Life’s a beach and then you film it

An­gelina Jolie’s pas­sion­ate homage to 1970s art­house is un­de­ni­ably gor­geous, but did it have to be this mis­er­able, asks

The Irish Times - Friday - The Ticket - - FILM REVIEWS -

Brad and An­gelina Jolie Pitt in

BY THE SEA Di­rected by An­gelina Jolie Pitt. Star­ring Brad Pitt, An­gelina Jolie Pitt, Me­lanie Lau­rent, Melvil Poupaud, Niels Are­strup, Richard Bohringer. 15A cert, gen release, 122 min By the sea, by the sea, by the beau­ti­ful sea. You and me! You and me! Oh, how happy we’ll be!

Not so much, really. The third film by An­gelina Jolie Pitt (that’s what it says in the cred­its) could hardly be more mis­er­able if it were scored to the sound of weep­ing in­fants. Mr Pitt is mod­er­ately solemn as the Pla­tonic ideal of the drunken blocked nov­el­ist. The di­rec­tor her­self has teetered off Down­beat Prospect into De­spair Gulch and been swept straight over Black­heart Falls. She de­serves a spe­cial Os­car for sus­tained Vam­piric gloom.

To be fair, the role is very much in line with the brief Jolie has set for her­self. By The Sea pays con­spic­u­ous homage to a par­tic­u­lar class of suave art pic­ture that se­dated whole­wheat cine­mas in the post-war years. We think of Roberto Ros­sellini’s Voy­age to Italy. We think of Michelan­gelo An­to­nioni’s “tril­ogy”: L’Avven­tura, La Notte, and L’Eclisse. Beau­ti­ful peo­ple mut­ter enig­mat­i­cally in beau­ti­ful places. They rarely break the duo­logues with any­thing so vul­gar as a smile.

Viewed as a 1970s art­house theme park, By the Sea must be de­clared a suc­cess. The film fol­lows Roland and Vanessa, a glam­orous Amer­i­can couple, as they hol­i­day bel­liger­ently in the south of France dur­ing the Water­gate months. From the be­gin­ning, we are aware that some pre­cise tragedy – rather than generic art­house en­nui – has poi­soned a once-per­fect mar­riage. That mystery is one of just two as­pects that could fairly be de­scribed as plot. The other kicks off when the couple dis­cover a hole that al­lows them to spy on the couple next door. Their voyeurism ini­tially seems to rekin­dle the ro­mance. Later, Vanessa seeks to pun­ish the neigh­bours for their taunt­ing hap­pi­ness.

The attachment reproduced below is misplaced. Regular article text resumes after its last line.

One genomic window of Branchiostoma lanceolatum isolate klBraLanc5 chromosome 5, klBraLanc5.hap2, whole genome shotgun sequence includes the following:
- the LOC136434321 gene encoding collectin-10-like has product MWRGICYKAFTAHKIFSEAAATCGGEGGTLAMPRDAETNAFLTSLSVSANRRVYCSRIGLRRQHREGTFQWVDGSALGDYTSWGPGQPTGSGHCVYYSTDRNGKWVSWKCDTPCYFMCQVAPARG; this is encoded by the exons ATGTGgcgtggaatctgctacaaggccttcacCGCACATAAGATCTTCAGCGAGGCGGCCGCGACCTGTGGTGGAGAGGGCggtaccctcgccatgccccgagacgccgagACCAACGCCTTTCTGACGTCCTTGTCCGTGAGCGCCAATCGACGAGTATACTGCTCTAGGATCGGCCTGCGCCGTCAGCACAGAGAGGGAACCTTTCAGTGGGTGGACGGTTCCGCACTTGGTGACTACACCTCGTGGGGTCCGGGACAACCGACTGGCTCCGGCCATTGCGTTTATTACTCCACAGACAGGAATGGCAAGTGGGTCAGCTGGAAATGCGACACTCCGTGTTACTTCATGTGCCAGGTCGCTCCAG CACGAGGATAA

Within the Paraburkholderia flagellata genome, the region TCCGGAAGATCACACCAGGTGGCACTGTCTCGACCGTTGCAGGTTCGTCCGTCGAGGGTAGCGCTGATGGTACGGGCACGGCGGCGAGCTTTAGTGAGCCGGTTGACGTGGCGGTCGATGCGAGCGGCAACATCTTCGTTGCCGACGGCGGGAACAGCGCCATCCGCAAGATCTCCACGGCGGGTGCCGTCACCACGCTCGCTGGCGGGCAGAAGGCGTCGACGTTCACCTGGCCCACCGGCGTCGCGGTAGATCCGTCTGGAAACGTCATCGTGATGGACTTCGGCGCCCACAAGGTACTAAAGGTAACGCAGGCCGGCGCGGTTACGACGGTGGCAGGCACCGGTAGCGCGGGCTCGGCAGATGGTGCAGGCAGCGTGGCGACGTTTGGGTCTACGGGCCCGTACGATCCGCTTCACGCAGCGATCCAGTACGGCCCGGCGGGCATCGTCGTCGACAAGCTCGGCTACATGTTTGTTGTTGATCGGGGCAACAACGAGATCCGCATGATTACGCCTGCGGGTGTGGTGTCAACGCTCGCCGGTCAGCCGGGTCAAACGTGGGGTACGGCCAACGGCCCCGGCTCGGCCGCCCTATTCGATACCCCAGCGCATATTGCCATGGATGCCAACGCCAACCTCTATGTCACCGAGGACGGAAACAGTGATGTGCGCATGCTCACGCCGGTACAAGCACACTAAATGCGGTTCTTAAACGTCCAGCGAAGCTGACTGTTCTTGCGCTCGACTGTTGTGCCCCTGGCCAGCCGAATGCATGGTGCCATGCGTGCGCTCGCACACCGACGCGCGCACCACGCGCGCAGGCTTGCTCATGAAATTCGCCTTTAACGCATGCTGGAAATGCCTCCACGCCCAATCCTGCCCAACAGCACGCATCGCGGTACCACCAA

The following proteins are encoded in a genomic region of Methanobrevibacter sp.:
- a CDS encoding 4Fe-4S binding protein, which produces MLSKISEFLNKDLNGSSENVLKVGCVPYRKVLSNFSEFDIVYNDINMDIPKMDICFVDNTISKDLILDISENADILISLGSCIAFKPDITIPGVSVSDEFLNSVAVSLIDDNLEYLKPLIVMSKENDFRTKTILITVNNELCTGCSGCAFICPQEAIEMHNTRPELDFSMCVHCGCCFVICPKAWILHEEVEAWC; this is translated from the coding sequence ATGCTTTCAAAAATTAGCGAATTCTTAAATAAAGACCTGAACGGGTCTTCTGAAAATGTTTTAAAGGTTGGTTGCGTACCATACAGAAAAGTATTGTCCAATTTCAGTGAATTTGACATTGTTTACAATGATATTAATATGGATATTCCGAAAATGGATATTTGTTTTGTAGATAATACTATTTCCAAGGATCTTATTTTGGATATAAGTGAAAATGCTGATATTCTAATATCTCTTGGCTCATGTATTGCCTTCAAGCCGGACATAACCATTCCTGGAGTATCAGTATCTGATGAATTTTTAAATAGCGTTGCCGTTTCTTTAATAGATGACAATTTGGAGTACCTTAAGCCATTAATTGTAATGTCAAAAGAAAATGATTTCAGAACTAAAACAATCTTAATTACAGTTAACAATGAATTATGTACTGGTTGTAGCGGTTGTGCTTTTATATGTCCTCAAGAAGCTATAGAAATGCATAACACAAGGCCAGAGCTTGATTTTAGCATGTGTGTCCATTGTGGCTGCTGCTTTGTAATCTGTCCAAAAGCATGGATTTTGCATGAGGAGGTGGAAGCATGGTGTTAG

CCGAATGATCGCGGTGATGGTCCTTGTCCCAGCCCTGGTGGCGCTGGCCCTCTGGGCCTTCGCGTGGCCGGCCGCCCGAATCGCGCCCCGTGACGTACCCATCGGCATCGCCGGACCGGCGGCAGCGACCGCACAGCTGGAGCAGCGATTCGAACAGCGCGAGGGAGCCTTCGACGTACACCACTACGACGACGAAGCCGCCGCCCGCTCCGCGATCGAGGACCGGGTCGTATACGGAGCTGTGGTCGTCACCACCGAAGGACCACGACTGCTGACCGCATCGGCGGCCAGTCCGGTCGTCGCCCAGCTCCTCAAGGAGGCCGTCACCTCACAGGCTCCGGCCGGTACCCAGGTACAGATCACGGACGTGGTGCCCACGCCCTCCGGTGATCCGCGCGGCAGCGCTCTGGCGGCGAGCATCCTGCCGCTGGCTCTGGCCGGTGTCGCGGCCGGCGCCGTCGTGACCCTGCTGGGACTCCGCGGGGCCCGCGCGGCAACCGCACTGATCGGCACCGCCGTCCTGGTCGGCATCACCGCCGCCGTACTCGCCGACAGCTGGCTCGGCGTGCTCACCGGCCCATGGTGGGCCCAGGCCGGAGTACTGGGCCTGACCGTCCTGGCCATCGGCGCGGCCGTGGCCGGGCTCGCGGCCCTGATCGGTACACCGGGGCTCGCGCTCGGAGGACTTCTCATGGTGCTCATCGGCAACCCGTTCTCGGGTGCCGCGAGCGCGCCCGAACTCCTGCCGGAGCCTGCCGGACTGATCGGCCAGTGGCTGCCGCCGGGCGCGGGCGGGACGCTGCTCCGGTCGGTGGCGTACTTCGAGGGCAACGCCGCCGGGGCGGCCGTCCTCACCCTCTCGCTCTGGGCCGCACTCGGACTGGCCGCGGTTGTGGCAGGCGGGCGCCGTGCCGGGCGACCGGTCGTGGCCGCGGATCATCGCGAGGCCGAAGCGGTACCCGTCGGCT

That makes the pic­ture sound busier than it really is. About 75 per cent of By the Sea’s sprawl­ing two hours seems to be taken up with Brad and An­gelina star­ing an­grily at one an­other in their ho­tel room. It may be a bit bor­ing, but, by golly, it’s gor­geously bor­ing. Chris­tian Berger, best known as Michael Haneke’s cin­e­matog­ra­pher, shoots the villa (ac­tu­ally Mal­tese) in such a de­li­cious ochre that you feel in­clined to lick the screen. The cos­tumes hang on the two ex­quis­ite stars as they would hang on no other mor­tals. If only they had any­thing in­ter­est­ing to tell us.

Ms Jolie’s own script largely com­prises dif­fer­ent ways of say­ing “I’m very cheesed off.” When she does lurch for poetry the re­sults are most of­ten ac­ci­den­tally hi­lar­i­ous. Ar­riv­ing back soaked to the skin, Vanessa ac­tu­ally says: “Now my out­sides match my in­sides.” Does that work as a metaphor? Do de­pressed peo­ple feel sat­u­rated? Even if that is the case, it’s still a clunky nugget of di­a­logue.

Sur­pris­ingly, given the per­son­nel in­volved, we get no sense that this could ever have been a happy mar­riage. No per­sis­tent sparks of young love il­lu­mi­nate the per­vad­ing gloom. When we do even­tu­ally dis­cover “what went wrong” it turns out to be more or less what we’d guessed: a very sad thing, but noth­ing that re­de­fines the story.

Still, By the Sea is not with­out merit. On pa­per it reads like one of those Liz Tay­lor and Richard Bur­ton van­ity projects that still oc­ca­sion­ally spoil bank hol­i­day telly (things like The Sand­piper or Boom!). It can’t be de­nied there is lit­tle chance Univer­sal would have bankrolled the thing if such a fa­mous face were not be­hind the cam­era. But Jolie and her col­lab­o­ra­tors have en­gaged so pas­sion­ately with an im­por­tant cor­ner of cin­ema history that it feels churl­ish to com­plain too vo­cif­er­ously.

If Todd Haynes had made By the Sea we might have been call­ing it an egg-headed mas­ter­piece. Okay, prob­a­bly not.

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